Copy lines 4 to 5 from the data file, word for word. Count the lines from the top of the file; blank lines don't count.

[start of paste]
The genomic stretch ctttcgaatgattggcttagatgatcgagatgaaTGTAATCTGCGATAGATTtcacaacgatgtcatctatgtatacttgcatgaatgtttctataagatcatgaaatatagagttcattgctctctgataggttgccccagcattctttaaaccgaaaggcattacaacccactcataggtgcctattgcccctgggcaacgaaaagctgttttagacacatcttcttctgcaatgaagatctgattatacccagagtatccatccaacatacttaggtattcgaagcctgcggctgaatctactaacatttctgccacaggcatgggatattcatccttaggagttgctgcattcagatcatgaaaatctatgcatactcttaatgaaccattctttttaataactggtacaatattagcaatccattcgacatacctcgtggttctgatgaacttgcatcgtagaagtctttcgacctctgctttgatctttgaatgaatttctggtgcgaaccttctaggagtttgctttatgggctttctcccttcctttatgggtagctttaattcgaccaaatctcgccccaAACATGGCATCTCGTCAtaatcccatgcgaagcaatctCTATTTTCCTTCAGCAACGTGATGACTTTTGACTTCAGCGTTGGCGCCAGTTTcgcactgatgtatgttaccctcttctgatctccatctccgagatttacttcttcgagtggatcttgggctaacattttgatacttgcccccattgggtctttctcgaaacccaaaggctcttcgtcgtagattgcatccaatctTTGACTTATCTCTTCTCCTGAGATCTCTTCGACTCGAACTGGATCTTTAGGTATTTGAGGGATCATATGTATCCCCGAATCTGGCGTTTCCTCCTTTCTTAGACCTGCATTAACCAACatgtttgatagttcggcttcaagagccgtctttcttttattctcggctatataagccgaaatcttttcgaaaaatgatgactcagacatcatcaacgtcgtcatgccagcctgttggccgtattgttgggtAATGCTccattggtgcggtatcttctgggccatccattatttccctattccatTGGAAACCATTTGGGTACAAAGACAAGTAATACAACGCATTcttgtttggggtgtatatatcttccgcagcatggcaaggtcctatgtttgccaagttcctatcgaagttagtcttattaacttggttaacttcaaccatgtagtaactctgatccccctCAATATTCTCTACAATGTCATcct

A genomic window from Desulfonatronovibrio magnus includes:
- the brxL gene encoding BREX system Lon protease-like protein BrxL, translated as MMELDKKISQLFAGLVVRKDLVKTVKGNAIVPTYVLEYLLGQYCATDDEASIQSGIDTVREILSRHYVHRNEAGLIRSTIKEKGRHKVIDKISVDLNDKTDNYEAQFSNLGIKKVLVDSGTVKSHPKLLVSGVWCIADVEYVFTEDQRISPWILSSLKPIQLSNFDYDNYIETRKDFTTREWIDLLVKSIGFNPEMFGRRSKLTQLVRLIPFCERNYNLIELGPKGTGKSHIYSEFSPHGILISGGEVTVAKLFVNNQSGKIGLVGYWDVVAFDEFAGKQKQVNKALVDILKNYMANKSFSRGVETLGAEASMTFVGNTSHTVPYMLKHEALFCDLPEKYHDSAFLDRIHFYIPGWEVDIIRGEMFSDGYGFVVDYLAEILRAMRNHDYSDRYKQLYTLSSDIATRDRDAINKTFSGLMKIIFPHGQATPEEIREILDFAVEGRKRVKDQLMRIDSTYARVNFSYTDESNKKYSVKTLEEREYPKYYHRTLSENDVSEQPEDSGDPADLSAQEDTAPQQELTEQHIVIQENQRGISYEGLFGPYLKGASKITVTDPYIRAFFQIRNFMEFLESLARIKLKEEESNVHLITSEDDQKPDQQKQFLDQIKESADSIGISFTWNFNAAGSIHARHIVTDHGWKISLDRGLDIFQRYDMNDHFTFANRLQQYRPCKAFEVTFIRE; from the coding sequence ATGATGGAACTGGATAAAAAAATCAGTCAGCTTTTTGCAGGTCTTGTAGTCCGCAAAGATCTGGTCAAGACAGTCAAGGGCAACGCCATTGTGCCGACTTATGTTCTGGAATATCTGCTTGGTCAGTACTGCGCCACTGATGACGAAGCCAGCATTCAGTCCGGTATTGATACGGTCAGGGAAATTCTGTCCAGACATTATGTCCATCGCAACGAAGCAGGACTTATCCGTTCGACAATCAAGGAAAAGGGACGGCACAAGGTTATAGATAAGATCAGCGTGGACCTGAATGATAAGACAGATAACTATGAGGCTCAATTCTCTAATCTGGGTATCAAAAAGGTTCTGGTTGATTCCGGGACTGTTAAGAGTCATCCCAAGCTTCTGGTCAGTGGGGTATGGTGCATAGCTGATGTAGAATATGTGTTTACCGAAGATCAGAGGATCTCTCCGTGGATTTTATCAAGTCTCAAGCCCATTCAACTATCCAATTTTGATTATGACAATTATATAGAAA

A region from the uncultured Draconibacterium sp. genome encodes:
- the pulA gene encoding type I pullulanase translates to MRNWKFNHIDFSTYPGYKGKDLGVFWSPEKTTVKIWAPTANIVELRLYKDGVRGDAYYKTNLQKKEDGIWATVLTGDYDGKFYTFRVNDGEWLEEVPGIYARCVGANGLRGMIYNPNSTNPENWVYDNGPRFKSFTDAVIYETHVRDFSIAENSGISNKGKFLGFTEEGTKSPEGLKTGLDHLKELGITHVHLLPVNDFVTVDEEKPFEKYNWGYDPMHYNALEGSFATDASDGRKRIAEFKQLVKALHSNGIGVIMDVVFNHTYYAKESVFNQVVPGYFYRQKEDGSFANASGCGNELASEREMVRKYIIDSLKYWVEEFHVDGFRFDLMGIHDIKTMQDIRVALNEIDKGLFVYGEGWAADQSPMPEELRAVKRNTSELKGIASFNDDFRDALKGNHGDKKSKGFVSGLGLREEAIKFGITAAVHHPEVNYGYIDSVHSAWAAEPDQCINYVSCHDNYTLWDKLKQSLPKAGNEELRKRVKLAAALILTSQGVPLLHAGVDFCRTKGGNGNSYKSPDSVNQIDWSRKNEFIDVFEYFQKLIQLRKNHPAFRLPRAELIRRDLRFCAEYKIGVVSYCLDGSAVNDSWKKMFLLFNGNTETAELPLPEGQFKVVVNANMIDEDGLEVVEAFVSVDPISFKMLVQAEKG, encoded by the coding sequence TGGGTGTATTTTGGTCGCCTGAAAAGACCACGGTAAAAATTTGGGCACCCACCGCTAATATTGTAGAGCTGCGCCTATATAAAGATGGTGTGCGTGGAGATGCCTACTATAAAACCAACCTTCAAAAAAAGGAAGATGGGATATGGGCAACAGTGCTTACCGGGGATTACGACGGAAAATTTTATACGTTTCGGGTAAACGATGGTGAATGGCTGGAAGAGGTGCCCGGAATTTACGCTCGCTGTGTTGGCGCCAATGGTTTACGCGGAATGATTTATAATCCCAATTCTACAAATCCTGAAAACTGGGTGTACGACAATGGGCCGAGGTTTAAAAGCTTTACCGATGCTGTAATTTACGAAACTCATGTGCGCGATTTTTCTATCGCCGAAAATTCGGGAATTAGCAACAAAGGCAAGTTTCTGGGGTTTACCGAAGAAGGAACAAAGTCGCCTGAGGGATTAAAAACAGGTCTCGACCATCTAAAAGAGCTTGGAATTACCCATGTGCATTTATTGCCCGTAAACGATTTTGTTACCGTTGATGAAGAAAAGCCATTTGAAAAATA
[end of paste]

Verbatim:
A region from the uncultured Draconibacterium sp. genome encodes:
- the pulA gene encoding type I pullulanase translates to MRNWKFNHIDFSTYPGYKGKDLGVFWSPEKTTVKIWAPTANIVELRLYKDGVRGDAYYKTNLQKKEDGIWATVLTGDYDGKFYTFRVNDGEWLEEVPGIYARCVGANGLRGMIYNPNSTNPENWVYDNGPRFKSFTDAVIYETHVRDFSIAENSGISNKGKFLGFTEEGTKSPEGLKTGLDHLKELGITHVHLLPVNDFVTVDEEKPFEKYNWGYDPMHYNALEGSFATDASDGRKRIAEFKQLVKALHSNGIGVIMDVVFNHTYYAKESVFNQVVPGYFYRQKEDGSFANASGCGNELASEREMVRKYIIDSLKYWVEEFHVDGFRFDLMGIHDIKTMQDIRVALNEIDKGLFVYGEGWAADQSPMPEELRAVKRNTSELKGIASFNDDFRDALKGNHGDKKSKGFVSGLGLREEAIKFGITAAVHHPEVNYGYIDSVHSAWAAEPDQCINYVSCHDNYTLWDKLKQSLPKAGNEELRKRVKLAAALILTSQGVPLLHAGVDFCRTKGGNGNSYKSPDSVNQIDWSRKNEFIDVFEYFQKLIQLRKNHPAFRLPRAELIRRDLRFCAEYKIGVVSYCLDGSAVNDSWKKMFLLFNGNTETAELPLPEGQFKVVVNANMIDEDGLEVVEAFVSVDPISFKMLVQAEKG, encoded by the coding sequence TGGGTGTATTTTGGTCGCCTGAAAAGACCACGGTAAAAATTTGGGCACCCACCGCTAATATTGTAGAGCTGCGCCTATATAAAGATGGTGTGCGTGGAGATGCCTACTATAAAACCAACCTTCAAAAAAAGGAAGATGGGATATGGGCAACAGTGCTTACCGGGGATTACGACGGAAAATTTTATACGTTTCGGGTAAACGATGGTGAATGGCTGGAAGAGGTGCCCGGAATTTACGCTCGCTGTGTTGGCGCCAATGGTTTACGCGGAATGATTTATAATCCCAATTCTACAAATCCTGAAAACTGGGTGTACGACAATGGGCCGAGGTTTAAAAGCTTTACCGATGCTGTAATTTACGAAACTCATGTGCGCGATTTTTCTATCGCCGAAAATTCGGGAATTAGCAACAAAGGCAAGTTTCTGGGGTTTACCGAAGAAGGAACAAAGTCGCCTGAGGGATTAAAAACAGGTCTCGACCATCTAAAAGAGCTTGGAATTACCCATGTGCATTTATTGCCCGTAAACGATTTTGTTACCGTTGATGAAGAAAAGCCATTTGAAAAATA